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Shock of Dorset's 3,500 children who smoke
8:53am Wednesday 13th March 2013 in Latest
MORE than 3,500 Dorset children between the ages of 11 and 15 are risking their health by smoking, shocking figures have revealed.
Health experts are calling on the government to act, claiming that tobacco companies are deliberately targeting youngsters in a bid to recruit new smokers.
Dr Adrian Dawson, public health director for Bournemouth and Poole, said national quit campaigns such as today’s No Smoking Day had met with some success with adults.
But he added: “The trouble is that it’s a conveyor belt. Before you know it, you have another group coming through because they started smoking when they were kids.
“It’s less normal now to see adults lighting up. Over the last three or four years, the tobacco companies have been increasingly targeting youngsters. You can see packaging that now looks the size of iPods.
“They have glitter on the packs and use words like ‘cool’ and ‘slim’ that appeal to kids.”
Eight out of 10 adult smokers acquired their habit as children or teenagers. Research shows packaging with devices such as shiny holograms, bright colours and eye-catching images attract young people to certain brands.
Earlier this year, Smokefree South West led the launch of Plain Packs Protect, the first northern hemisphere campaign against the way tobacco companies market their products.
The campaign wants the UK to follow the lead of Australia, which recently banned designs and logos from tobacco products and beefed up health warnings.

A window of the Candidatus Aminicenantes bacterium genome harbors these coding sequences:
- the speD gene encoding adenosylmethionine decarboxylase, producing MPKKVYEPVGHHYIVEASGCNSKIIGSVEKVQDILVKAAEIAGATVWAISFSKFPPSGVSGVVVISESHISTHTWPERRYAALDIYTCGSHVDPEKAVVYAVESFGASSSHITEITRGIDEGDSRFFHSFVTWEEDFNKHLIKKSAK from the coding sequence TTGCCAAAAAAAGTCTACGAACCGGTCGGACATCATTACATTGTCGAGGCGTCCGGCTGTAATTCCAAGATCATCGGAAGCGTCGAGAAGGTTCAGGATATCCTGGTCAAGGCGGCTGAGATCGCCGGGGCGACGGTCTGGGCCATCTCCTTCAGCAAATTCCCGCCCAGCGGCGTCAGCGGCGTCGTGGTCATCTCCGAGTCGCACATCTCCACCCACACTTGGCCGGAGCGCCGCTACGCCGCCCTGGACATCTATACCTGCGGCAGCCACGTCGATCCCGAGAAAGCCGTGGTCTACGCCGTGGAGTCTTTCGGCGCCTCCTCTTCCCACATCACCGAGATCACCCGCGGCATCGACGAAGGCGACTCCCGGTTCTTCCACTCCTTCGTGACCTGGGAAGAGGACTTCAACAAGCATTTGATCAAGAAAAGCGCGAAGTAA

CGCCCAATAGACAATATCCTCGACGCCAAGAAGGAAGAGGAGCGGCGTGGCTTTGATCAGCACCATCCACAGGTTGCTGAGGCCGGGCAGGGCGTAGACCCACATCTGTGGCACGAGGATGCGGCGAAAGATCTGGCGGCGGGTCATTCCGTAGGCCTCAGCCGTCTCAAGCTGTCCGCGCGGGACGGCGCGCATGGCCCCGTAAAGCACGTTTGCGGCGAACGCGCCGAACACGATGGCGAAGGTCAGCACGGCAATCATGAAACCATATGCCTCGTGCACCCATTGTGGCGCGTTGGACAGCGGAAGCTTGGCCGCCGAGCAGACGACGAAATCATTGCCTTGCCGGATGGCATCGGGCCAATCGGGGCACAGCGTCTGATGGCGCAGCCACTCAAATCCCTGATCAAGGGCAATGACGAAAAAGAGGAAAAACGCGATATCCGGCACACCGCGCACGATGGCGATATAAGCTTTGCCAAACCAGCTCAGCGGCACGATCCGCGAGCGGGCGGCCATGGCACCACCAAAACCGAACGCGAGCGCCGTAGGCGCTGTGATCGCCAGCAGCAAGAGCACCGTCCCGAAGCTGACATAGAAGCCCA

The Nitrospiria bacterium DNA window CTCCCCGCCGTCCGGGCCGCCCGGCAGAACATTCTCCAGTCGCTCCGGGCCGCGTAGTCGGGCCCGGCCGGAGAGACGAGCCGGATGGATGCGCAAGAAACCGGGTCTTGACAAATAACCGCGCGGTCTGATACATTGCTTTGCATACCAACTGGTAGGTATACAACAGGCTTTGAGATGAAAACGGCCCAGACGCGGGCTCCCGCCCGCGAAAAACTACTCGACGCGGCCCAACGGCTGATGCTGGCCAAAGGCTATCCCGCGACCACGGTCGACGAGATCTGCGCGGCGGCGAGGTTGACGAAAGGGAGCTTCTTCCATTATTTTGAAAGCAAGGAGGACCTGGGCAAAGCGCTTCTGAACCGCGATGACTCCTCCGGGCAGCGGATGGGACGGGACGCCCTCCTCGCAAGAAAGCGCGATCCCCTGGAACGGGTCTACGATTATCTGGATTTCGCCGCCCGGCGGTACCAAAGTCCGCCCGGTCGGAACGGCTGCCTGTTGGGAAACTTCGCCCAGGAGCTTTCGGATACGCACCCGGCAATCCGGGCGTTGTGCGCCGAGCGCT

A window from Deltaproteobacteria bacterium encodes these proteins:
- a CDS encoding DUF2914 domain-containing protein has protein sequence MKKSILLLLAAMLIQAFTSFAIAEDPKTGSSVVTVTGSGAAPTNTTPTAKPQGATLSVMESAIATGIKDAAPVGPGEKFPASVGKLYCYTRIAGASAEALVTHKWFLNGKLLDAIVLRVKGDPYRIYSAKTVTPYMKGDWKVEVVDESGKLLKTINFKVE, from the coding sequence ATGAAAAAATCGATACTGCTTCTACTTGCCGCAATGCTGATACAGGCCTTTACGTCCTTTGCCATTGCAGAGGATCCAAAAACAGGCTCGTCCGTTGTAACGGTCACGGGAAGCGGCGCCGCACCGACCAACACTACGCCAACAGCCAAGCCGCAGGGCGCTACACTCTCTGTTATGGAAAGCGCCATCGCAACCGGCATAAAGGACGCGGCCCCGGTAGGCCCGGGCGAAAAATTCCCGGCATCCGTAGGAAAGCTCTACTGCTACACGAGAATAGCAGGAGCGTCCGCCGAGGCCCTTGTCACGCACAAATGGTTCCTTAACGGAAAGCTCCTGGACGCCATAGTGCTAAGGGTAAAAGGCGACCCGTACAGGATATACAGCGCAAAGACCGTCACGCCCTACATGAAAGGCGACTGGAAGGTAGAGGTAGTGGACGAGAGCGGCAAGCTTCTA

Fiona Andrews, director of Smokefree South West said: “Most non-smokers have not looked at a cigarette pack in years and when they do many are astonished and horrified by how they now mimic those iconic possessions teenagers love best.”
Every year, another 340,000 children in the UK try smoking for the first time.
In Bournemouth and Poole an estimated 1,520 youngsters aged 11 to 15 smoke, and in the rest of Dorset a further 2,057.
A survey of young people in the south west found nearly 80 per cent thought selling cigarettes in plain packs would make it easier to smoke less or quit.
Pregnant mother of two Billie Dolling, 25, of Branksome, Poole, said: “For people who already smoke, it’s not going to make any difference. I’ve been smoking for about 10 years. I can’t even remember why I started. You just do it because everybody else does.”
Unemployed grandmother Marie Dolling, 49, of Poole said: “It probably wouldn’t have put me off. I was 15 when I started. These days people go for the cheaper cigarettes. I haven’t tried to give up, but I’m thinking of it because I suffer really badly with asthma.”
Vikki Highfield, 27, unemployed of Weymouth, said: “The pictures might put you off, but you ignore it if you are already a smoker. I think it’s to do with the circles you hang around in and peer pressure. I would be devastated if my son, who’s three now, started smoking.”
Mother of one Tasha Highfield, 23, said: “I took up smoking at 14. People start when they’re young because they think it’s cool. I’m fully aware it’s disgusting and gross and you end up smelling. If my daughter started smoking I would feel really angry.”